Friday, February 13, 2009

Home of the Innocents, the ice storm

I have added more clay to the second sculpture for the Home of the Innocents which is entitled "Metamorphosis" The sticks you see are wooden skewers which secure foam which makes up

the inner part of the sculpture. After I pack the clay on I use a rake tool to smooth it out.

In the last blog I showed pictures of Don and me walking back to the studio in the freezing rain to feed the birds. That night we lost power as there was about an inch of ice on everything. And then we had several inches of snow on top of that.
These conditions are really hard on the birds and I really wanted to get to the studio so I could
put seed out for the birds. We couldn't get out as the roads hadn't been plowed yet, so our neighbor Steve Mcmillen (former manager of Yellowbank Wildlife Management Area) drove us
up - thanks Steve!
This is the view from Steve's truck about 1/4 mile from the drive to the studio. He dropped us off at the gate and came back in an hour to pick us up.

The road was unrecognizable. Trees were bent down from both sides of the road. As we walked back we could see the track of some creature that walked down the road before us. Both subsequent snowfall made identification of the tracks impossible. Fox, maybe?

The trail continues

and continues....

This is a cypress trees bent by the ice.

I don't know if these are seed pods or buds, or what kind of plant, I just thought it was pretty...

One of the many reasons I walk back to put out seed...

When Steve picked us up from our snowy walk, he said he had seen an otter slide on the creek, so I went down to take this shot. Steve fixed us dinner that night - a steak, potatoes and corn. Really great food. Thanks again, Steve!

When we got back to the house we had to restart the fire. The wood had ice on it and I thought it looked kind of cool and I had the camera so.....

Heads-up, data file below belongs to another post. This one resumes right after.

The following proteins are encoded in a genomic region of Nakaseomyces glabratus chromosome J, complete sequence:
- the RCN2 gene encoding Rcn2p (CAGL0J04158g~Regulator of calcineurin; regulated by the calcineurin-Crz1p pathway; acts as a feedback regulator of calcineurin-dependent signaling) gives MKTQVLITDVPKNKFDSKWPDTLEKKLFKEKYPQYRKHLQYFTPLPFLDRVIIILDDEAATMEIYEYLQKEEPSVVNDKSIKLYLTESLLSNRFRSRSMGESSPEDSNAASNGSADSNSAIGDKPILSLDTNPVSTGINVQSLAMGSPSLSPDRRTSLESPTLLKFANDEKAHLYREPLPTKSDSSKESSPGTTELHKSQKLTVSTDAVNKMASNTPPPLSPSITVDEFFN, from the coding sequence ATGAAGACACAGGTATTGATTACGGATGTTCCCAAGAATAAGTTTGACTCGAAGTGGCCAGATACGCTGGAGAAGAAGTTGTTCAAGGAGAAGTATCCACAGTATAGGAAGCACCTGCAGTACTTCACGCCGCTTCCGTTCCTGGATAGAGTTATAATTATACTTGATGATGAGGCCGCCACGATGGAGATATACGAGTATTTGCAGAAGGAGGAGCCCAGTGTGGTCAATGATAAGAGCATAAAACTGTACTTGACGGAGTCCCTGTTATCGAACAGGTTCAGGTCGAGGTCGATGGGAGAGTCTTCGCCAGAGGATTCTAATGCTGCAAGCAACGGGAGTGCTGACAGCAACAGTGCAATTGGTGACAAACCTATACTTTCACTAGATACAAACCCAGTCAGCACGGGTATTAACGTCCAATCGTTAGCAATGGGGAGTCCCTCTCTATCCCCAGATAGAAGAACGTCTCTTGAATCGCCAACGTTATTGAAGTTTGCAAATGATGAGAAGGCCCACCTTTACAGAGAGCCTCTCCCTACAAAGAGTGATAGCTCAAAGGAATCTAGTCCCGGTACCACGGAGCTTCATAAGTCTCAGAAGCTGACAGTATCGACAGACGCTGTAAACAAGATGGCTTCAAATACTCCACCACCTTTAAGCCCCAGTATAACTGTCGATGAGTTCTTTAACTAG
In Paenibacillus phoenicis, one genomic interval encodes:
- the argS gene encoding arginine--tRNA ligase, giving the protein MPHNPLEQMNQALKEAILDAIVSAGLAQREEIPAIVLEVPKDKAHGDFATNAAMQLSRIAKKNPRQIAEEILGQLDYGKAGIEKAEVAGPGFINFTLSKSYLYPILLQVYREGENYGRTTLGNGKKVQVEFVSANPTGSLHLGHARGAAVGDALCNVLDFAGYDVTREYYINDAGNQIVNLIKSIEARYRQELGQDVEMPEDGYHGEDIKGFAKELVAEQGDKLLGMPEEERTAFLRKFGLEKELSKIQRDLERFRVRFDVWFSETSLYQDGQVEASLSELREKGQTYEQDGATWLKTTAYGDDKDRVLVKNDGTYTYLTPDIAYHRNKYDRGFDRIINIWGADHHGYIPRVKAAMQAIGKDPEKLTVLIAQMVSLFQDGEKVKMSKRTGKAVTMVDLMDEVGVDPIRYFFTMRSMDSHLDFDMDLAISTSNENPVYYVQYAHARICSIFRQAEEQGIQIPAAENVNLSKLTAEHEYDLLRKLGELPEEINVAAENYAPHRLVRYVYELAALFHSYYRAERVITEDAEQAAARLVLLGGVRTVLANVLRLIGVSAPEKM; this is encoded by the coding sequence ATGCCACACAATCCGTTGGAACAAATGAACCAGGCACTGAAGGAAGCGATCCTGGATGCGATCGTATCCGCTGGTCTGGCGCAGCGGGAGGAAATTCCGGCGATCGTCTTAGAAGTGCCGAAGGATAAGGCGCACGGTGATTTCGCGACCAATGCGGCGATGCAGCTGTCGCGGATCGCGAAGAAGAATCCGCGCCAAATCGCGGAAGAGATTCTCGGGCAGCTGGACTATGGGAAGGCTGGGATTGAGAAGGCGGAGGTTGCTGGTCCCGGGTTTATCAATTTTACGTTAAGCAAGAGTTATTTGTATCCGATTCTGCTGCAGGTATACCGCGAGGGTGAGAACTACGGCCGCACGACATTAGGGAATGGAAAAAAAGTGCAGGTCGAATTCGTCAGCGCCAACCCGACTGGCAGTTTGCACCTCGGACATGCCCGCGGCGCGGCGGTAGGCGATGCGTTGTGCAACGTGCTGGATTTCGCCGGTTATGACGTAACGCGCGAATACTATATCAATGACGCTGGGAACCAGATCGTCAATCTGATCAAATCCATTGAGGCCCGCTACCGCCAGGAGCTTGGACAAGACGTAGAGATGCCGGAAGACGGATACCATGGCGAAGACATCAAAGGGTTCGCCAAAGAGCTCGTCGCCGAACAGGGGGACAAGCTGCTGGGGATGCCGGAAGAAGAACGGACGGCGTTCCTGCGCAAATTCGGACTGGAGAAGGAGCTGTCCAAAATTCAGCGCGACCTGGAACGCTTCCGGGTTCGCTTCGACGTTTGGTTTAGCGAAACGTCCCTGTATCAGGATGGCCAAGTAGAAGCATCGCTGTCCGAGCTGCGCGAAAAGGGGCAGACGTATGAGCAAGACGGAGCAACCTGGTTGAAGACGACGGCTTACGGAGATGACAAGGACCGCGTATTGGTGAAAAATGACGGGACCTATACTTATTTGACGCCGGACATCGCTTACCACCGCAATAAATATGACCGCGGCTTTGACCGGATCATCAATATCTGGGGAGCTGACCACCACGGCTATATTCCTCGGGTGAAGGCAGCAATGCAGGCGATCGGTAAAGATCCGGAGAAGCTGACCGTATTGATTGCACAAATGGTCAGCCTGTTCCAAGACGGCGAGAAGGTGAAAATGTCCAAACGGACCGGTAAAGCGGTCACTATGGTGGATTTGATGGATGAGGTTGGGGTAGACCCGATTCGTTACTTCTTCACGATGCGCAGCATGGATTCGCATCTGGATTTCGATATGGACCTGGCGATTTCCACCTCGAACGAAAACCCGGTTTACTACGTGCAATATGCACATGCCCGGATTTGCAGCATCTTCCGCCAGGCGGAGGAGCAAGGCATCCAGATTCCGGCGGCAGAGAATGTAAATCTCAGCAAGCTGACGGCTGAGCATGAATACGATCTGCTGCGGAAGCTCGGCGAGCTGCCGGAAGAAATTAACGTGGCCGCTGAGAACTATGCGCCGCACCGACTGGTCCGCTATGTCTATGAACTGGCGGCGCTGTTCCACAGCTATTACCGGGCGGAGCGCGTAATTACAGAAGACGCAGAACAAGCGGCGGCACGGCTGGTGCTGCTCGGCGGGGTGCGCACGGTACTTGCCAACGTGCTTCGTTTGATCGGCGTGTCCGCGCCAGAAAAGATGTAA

Tuesday, February 3, 2009

The second sculpture for the Home of the Innocents and the beginning of the ice storm.

We have been without power for 6 days because of an ice storm that hit Kentucky Tuesday January the 27th. However, power has been restored! (at least for us). There are still many thousands more in Kentucky still without electricity and the windchill is below zero.

I have begun work on the second sculpture for the Home of the Innocents. The first sculpture will be located at Sister Emily Coopers' grave. This second sculpture will go to the area where most of the children are buried. The second sculpture shows Sister Emily Cooper shaking out a child's blanket, which has a pattern of butterflies upon it. At the top of the blanket, they are becoming real butterflies and are taking flight. This piece symbolizes the children's spiritual release from this world.
This is a maquette of the sculpture. In order to create the final sculpture, I have to determine where the armature will go. I take measurements from the maquette which will tell me where to place the main pipe. It will go through the center of her body, and determine the position for the armatures that support the arms and blanket. I attach a floor flange to a four foot wide piece of plywood that I have cut into a circle. The plywood circle is placed on a large turntable, so that I can spin the piece easily, to work on different areas.

I use galvanized pipe for the armature.

The body is first shaped with construction foam. I have cut sections of foam with a hole in the middle to fit down over the pipe that serves as an armature for the center of the sculpture. Taking measurements from the maquette, I have cut out the profile of the torso in 4 pieces of foam. I then glued the pieces together with wood glue, so that I will have 2 halves (left and right side of the body). I then slotted out a section of one half so that it will fit over the pipe. I use wood skewers to attach the 2 halves to the pipe.
I cut down the foam to form the torso. I need to make sure I cut off enough as I will be adding clay to flesh out the sculpture.

I use Chavant clay which is an oil based, sulfur free clay. It is fairly hard at room temperature so I need to heat it before I can pack it on to the foam. I cut the clay in slices about 1/4" thick and place them on black plastic - the plastic is large enough to cover the clay slices. Then this plastic is on a towel which is also big enough to cover the clay slices. This is then placed on a water bed heater which gives a gentle even heat.

The warmed clay is applied to the foam.

The arms have been cut from foam and attached with wood skewers.
On Monday we woke to snow and sleet. It was too treacherous to drive back to the studio. I feed the birds every day and felt it was important to make the walk. They especially need to have seed in such inclement weather. The studio is about 1/2 mile from the road. When we were walking back, the freezing rain had begun...
This is the first section of road leading back to the studio.

This is the next section

Don trudges through the rain..... little did we know how much this road would change in the next two days....

A spent flower encased in ice. But there is more ice to come.... much, much more...